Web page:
White nationalist and Virginia GOP Senate nominee Corey Stewart has proclaimed himself to be a big fan of Confederate monuments, even though his lutefisk-loving ass was born in Minnesota.
With that in mind, it’s a little bewildering that Stewart apparently doesn’t know the first thing about the Civil War or what his Confederate heroes were fighting for.
In an interview for The Hill, Krystal Ball asked Stewart if the Confederate flag represented some of the “uglier parts of American history.”
“I don’t at all,” Stewart responded. “If you look at the history, that’s not what it meant at all, and I don’t believe that the Civil War was ultimately fought over the issue of slavery.”
“We have to put ourselves in the shoes of the people who were fighting at that time,” he added. “And from their perspective, they saw it as a federal intrusion of the state.”
This is total bullshit. Here’s a quote from Alexander Stephens, the vice president of the Confederacy, about how important slavery was to formation of the Confederacy:
Our new Government is founded upon exactly the opposite ideas; its foundations are laid, its cornerstone rests, upon the great truth that the negro is not equal to the white man; that slavery, subordination to the superior race, is his natural and moral condition. [Applause.] This, our new Government, is the first, in the history of the world, based upon this great physical, philosophical, and moral truth.
One of the most striking characteristics of insanity, in many instances, is, forming correct conclusions from fancied or erroneous premises; so with the anti-slavery fanatics: their conclusions are right if their premises are. They assume that the negro is equal, and hence conclude that he is entitled to equal privileges and rights, with the white man.
This is from Georgia’s declaration of secession:
For the last ten years we have had numerous and serious causes of complaint against our non-slave-holding confederate States with reference to the subject of African slavery. They have endeavored to weaken our security, to disturb our domestic peace and tranquility, and persistently refused to comply with their express constitutional obligations to us in reference to that property, and by the use of their power in the Federal Government have striven to deprive us of an equal enjoyment of the common Territories of the Republic. This hostile policy of our confederates has been pursued with every circumstance of aggravation which could arouse the passions and excite the hatred of our people, and has placed the two sections of the Union for many years past in the condition of virtual civil war.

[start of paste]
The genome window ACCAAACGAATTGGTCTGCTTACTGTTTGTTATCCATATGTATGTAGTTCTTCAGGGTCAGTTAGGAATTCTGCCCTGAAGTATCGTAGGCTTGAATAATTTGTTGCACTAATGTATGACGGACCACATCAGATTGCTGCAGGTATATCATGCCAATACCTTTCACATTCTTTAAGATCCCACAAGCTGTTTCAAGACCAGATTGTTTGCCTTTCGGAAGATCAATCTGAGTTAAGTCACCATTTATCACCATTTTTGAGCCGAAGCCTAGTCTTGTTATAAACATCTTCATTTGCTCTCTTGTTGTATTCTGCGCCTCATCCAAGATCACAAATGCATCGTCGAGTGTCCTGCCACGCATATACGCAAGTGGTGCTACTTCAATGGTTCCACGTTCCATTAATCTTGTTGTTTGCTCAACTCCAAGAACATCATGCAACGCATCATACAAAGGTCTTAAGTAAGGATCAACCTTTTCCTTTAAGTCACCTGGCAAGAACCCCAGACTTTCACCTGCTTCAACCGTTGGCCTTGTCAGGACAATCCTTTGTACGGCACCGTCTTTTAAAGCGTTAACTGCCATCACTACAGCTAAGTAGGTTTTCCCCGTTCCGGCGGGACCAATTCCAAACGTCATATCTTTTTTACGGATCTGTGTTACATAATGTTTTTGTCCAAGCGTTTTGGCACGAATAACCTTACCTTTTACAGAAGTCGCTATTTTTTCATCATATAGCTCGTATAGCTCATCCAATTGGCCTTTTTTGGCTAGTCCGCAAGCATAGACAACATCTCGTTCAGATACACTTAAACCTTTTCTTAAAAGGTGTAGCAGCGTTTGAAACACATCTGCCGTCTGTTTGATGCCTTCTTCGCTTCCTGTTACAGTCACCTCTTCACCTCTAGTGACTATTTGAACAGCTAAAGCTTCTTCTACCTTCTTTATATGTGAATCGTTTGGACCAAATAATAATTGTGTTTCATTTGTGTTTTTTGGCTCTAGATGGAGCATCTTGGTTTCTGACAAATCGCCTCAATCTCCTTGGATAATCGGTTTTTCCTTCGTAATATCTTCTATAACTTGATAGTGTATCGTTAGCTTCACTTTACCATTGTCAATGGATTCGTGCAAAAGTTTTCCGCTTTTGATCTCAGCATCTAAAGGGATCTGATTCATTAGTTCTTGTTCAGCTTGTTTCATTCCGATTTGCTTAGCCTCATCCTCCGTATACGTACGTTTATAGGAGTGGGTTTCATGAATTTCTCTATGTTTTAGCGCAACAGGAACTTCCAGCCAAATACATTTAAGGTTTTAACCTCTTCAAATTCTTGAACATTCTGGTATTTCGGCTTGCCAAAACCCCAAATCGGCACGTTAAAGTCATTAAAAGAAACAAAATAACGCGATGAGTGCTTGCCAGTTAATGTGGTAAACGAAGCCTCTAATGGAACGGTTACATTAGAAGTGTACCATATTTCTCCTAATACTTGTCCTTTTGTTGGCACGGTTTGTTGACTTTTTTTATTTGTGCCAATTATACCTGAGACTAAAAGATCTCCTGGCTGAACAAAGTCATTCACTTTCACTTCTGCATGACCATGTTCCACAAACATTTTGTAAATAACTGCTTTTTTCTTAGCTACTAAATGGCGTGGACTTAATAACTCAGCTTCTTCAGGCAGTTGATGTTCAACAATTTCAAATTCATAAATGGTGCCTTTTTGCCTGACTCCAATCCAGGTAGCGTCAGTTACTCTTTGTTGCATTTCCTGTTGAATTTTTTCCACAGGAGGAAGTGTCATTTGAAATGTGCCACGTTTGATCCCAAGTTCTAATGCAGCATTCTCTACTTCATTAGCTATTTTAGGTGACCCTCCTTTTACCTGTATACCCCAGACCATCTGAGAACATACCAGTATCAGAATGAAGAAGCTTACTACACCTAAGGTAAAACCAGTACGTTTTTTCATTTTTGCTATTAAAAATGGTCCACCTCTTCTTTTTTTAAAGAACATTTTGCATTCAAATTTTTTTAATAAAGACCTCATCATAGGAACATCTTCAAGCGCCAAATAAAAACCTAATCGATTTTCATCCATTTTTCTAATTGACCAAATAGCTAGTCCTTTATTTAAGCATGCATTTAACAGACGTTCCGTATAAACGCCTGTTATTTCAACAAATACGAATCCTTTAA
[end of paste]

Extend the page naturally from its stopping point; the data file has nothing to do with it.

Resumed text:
...A brief history of the rise, progress, and policy of anti-slavery and the political organization into whose hands the administration of the Federal Government has been committed will fully justify the pronounced verdict of the people of Georgia. The party of Lincoln, called the Republican party, under its present name and organization, is of recent origin. It is admitted to be an anti-slavery party. While it attracts to itself by its creed the scattered advocates of exploded political heresies, of condemned theories in political economy, the advocates of commercial restrictions, of protection, of special privileges, of waste and corruption in the administration of Government, anti-slavery is its mission and its purpose. By anti-slavery it is made a power in the state. The question of slavery was the great difficulty in the way of the formation of the Constitution.
This is from Virginia, where Stewart is currently running for Senate:
The people of Virginia, in their ratification of the Constitution of the United States of America, adopted by them in Convention on the twenty-fifth day of June, in the year of our Lord one thousand seven hundred and eighty-eight, having declared that the powers granted under the said Constitution were derived from the people of the United States, and might be resumed whensoever the same should be perverted to their injury and oppression; and the Federal Government, having perverted said powers, not only to the injury of the people of Virginia, but to the oppression of the Southern Slaveholding States.
You get the idea. (And if you don’t, Ta-Nehisi Coates put together a collection of these statements and declarations a few years ago in a piece for The Atlantic.)
Stewart’s Civil War revisionism isn’t new or unique, but it is a complete myth that racists and white nationalists like Stewart believe in order to convince themselves that their love of the Lost Cause isn’t racist or white nationalist. Congressional Republicans, even if they don’t endorse Stewart and even if he doesn’t win, should be forced to reckon with the fact that Stewart is one of them and would be one of their esteemed Senate colleagues if he was somehow able to beat Tim Kaine. (Currently, he’s polling in the double-digits behind Kaine.)
It is not impolite to call attention to this fact, because the only reason we even know that Stewart exists is because one of the two major parties in this country has thrown its arms open to white supremacists. Stewart even has support from their president:
We emailed Stewart’s campaign to ask at which point in the last 150 years he believes it would have become necessary for the federal government to step in and end slavery in the southern states, and will update with any response we receive.